The Luckless Rubber Maven: Charles Goodyear

Charles_Goodyear

Nineteenth century America was a good time to be inventor. With the right timing, invention, marketing, and patent, one could become rapidly rich. Elias Howe (the sewing machine), Samuel Morse (Morse code), and Cyrus McCormick (the mechanical reaper) were just a few of the pioneers who reaped the financial rewards of their business acumen. Despite being the inventor of one of the most influential innovations of the past two hundred years, Charles Goodyear was not like his peers. Due to bad luck, losing a patent battle, and rather lackluster marketing skills, Goodyear died little known and with massive debt, not to mention his rather tragic family life. Here is the story of the luckless rubber maven, Charles Goodyear.

Born December 29, 1800 in New Haven, Connecticut, Charles was the oldest of six children and the son of Amasa Goodyear. His family had already been in New Haven for generations, descendants of Stephen Goodyear, one of the founders and leading citizens of New Haven when it was established in 1638 (long considered to be America’s first planned city). Charles’s father was a pious and respected man of decently wealthy means, a “jack-of-all-trades” and quite a good businessman. When Charles was young, his father bought a patent for a manufacturer of buttons and opened a new business about eighteen miles from New Haven, in the town of Naugatuck. There, he became the first US manufacturer of pearl buttons in 1807 and, during the war of 1812, supplied the government with all its metal buttons. Charles worked for his enterprising father, tending to orders, as well as the farm his family also owned.

At the age of 17, Charles Goodyear, with his father’s encouragement, moved to Philadelphia to work and apprentice at a hardware company called Rogers and Brothers. He returned to Connecticut in 1820/21 and was made a business partner in his family’s business. Around that time, the business had pivoted from making buttons to agricultural tools to other various hardware needs.

On August 24, 1824, Charles was married to Clarissa Beecher, “a lady every way fitted to be the companion and comforter of his life.” Additionally, Charles was doing so well in the business with his father, he decided it was time to open his own hardware store. He made the move to Philadelphia and opened what is still considered the first retail domestic hardware store in the United States. For many years prior to this, customers in the States were generally distrusting of buying goods made in America. Quite simply, they still thought goods made in England were of better quality. As the 19th century worn on, this misconception went away and, as the only retail domestic hardware business open in the country, “a handsome fortune was accrued by the firm.”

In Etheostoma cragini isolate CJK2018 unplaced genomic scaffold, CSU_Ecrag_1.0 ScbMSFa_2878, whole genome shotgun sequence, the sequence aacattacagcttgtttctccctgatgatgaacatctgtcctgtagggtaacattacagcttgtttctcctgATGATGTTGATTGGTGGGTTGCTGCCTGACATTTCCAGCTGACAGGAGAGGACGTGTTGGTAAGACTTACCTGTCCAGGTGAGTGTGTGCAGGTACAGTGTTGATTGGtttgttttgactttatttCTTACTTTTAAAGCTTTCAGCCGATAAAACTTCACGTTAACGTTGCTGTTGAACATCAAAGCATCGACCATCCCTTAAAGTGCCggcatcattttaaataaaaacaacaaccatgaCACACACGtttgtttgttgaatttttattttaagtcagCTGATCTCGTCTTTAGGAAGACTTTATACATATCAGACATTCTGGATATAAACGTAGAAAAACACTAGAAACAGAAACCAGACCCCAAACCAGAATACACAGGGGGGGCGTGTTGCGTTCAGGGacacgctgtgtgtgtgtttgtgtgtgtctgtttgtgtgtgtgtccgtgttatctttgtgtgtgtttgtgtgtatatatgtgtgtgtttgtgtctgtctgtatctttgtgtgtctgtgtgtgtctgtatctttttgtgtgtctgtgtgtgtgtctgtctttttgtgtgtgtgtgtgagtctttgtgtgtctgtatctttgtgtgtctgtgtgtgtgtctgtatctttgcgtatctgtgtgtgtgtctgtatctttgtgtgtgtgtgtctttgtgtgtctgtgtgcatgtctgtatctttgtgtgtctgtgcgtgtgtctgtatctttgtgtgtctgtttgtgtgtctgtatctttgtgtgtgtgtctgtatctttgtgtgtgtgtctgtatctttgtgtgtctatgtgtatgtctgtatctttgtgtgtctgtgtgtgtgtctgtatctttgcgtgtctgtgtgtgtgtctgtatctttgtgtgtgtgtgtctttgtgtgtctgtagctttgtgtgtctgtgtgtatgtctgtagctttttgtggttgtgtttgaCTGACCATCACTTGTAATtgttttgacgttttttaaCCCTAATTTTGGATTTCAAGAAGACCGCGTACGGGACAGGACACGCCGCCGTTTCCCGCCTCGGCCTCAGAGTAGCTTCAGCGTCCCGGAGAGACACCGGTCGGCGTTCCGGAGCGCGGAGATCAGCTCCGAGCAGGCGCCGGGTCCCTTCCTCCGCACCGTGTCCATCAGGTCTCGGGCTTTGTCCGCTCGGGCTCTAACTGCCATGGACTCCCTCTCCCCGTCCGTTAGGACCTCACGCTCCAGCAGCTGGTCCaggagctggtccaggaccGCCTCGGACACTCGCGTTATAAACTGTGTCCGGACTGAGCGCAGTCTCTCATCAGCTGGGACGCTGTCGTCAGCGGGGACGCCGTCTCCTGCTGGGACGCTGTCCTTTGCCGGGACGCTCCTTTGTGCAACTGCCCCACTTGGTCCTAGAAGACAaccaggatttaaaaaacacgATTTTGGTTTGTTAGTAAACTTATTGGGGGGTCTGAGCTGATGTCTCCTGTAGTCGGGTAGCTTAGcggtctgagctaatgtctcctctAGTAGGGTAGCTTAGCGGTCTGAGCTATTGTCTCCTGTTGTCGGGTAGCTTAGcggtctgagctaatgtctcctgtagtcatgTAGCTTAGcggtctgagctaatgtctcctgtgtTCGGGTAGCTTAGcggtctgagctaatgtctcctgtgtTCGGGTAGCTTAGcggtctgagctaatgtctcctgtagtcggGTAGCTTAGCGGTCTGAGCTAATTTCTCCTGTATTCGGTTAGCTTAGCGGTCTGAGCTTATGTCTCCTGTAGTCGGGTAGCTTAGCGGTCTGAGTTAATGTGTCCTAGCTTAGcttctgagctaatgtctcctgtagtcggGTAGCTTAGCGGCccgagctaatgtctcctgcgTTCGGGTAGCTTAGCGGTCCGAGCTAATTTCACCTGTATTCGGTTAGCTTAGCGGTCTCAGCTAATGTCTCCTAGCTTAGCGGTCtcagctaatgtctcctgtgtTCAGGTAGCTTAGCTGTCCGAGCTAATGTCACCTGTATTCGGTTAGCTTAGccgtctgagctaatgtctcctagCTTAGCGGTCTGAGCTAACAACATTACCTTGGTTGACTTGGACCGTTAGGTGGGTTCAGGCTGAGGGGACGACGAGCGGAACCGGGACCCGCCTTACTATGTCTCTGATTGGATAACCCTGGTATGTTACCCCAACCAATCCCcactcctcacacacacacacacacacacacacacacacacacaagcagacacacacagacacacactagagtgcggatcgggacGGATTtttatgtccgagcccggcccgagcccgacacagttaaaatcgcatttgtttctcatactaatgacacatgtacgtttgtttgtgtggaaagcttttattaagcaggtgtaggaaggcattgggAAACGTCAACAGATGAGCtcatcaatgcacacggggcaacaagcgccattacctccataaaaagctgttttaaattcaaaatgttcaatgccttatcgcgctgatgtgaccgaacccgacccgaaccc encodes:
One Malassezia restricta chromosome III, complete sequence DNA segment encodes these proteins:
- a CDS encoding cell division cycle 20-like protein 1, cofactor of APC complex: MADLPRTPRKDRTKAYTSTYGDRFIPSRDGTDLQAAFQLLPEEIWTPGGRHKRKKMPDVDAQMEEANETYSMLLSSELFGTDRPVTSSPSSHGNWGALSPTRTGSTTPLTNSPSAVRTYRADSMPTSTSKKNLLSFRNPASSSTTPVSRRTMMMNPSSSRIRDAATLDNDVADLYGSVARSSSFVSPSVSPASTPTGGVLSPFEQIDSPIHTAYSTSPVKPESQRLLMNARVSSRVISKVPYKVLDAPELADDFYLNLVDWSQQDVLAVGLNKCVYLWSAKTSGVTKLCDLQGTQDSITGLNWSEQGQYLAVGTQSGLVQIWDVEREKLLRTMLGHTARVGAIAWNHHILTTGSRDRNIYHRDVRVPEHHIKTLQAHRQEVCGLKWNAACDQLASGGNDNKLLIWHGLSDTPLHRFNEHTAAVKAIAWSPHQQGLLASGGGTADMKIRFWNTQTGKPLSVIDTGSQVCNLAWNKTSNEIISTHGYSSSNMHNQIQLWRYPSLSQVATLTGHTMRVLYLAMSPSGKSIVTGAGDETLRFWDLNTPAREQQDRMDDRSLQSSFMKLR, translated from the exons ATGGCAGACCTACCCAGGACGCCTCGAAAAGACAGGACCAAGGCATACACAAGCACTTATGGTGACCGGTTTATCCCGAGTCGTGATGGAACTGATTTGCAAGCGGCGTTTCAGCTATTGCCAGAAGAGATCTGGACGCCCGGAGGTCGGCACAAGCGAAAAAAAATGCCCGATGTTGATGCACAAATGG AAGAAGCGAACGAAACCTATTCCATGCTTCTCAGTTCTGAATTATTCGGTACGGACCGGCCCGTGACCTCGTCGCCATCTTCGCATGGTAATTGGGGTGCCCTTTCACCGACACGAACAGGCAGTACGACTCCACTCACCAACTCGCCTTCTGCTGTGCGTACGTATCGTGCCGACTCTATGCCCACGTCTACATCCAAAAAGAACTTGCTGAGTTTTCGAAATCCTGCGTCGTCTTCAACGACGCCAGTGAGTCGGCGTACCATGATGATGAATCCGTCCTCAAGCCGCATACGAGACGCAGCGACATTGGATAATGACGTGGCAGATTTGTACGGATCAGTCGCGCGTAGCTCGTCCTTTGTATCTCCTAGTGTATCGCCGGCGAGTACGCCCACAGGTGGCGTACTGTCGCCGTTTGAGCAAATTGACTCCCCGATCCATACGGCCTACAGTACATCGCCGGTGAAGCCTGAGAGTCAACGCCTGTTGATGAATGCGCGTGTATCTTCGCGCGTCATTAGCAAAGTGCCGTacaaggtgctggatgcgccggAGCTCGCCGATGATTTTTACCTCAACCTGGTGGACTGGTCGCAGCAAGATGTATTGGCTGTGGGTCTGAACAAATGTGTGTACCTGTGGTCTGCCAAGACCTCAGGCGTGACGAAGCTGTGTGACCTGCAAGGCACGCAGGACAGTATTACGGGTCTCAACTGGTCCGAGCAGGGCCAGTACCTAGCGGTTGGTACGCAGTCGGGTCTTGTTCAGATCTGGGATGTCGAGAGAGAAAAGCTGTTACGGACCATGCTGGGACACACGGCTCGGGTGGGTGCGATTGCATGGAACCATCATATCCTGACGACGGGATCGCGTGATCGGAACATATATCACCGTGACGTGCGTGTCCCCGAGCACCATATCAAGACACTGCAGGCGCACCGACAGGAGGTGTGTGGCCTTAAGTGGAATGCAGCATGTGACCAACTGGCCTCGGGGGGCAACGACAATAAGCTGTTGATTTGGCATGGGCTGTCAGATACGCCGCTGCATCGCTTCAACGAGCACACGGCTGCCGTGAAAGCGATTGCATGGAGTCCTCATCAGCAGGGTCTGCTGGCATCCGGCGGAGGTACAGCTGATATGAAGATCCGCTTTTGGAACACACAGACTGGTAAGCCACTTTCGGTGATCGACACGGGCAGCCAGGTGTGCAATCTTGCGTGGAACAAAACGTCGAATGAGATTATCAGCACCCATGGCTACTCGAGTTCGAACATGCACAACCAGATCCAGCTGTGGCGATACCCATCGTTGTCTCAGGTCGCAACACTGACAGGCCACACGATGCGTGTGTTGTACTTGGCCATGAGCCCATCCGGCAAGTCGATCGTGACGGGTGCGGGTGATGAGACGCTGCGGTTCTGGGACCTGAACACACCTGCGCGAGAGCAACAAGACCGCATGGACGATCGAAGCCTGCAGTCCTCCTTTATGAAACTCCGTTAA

In 1829, all of this good fortune came crashing down on Charles Goodyear. Believing he had enough capital to extend his operations outside of Philadelphia, he shipped his goods to buyers in the Mid-Atlantic and South, only to have them consistently default on payments thanks to the Tariff Act of 1828, which dealt a crippling blow to the once rising Southern economy. As their economy fell, many of Goodyear’s customers in the South simply decided to stop paying him. Additionally, a rather hideous bout of dysentery resulted in Goodyear being bedridden for a time and unable to work.

In 1830, his once promising business went under and Goodyear was thrown into debtor’s prison, due to failure to pay off creditors. Debtors’ prison was common then, but no less inhumane- imprisoning those who most needed to work to pay off debts. As described by Charles Slack in his book Noble Obsession, “Debtors’ prison represented probably the worst institutional hypocrisy outside of slavery for a young nation professing itself to be dedicated to liberty, justice, and individual rights.”

To make matters worse, between 1831 and 1833, two of Charles’ young children passed away, while his own health continued to decline. At this time, not knowing how to provide for his family, Charles turned to the same thing his father did with buttons so many years ago – the pursuit of making a known product better.

Goodyear knew about the fascinating ability of rubber as a manufacturing tool, using it in several products he produced in his time with his hardware store. Rubber wasn’t a new discovery, being made from the milky white sap (latex) of Hevea brasiliensis trees and used by the Mayans and Aztecs long before Europeans arrived. In the early 19th century, there was a certified rubber boom as it was used to make clothes weatherproof. The problem was that pure rubber froze in the cold and melted and became sticky in the heat, while producing a rather pungent odor.

Goodyear was exposed to this in New York City when he was taken into the hot storage room of the Roxbury India Rubber Company (the first successful American rubber company) after claiming to a sales agent he could make a better air valve for their intertubes. There, he saw – and smelled – the dark side of rubber – melted, mangled, and stinky. From that point forward, Goodyear devoted his life to improving rubber for commercial use.

Goodyear immediately went to work on this venture, buying rubber cheaply from Brazil at only a few pennies a pound, despite knowing very little about the substance. He initially turned to turpentine and experimented with the chemical, turning the dry, hard rubber into liquid. Despite his hard work, he rarely earned any money from it and, was put into debtors’ prison several times between 1834 and 1838, further plunging his family into poverty. As a result, he was forced to sell many of his family’s possessions in order to survive. Still, he was determined, working and mixing rubber all day – so much so, that neighbors called the police complaining of foul odors morning and night.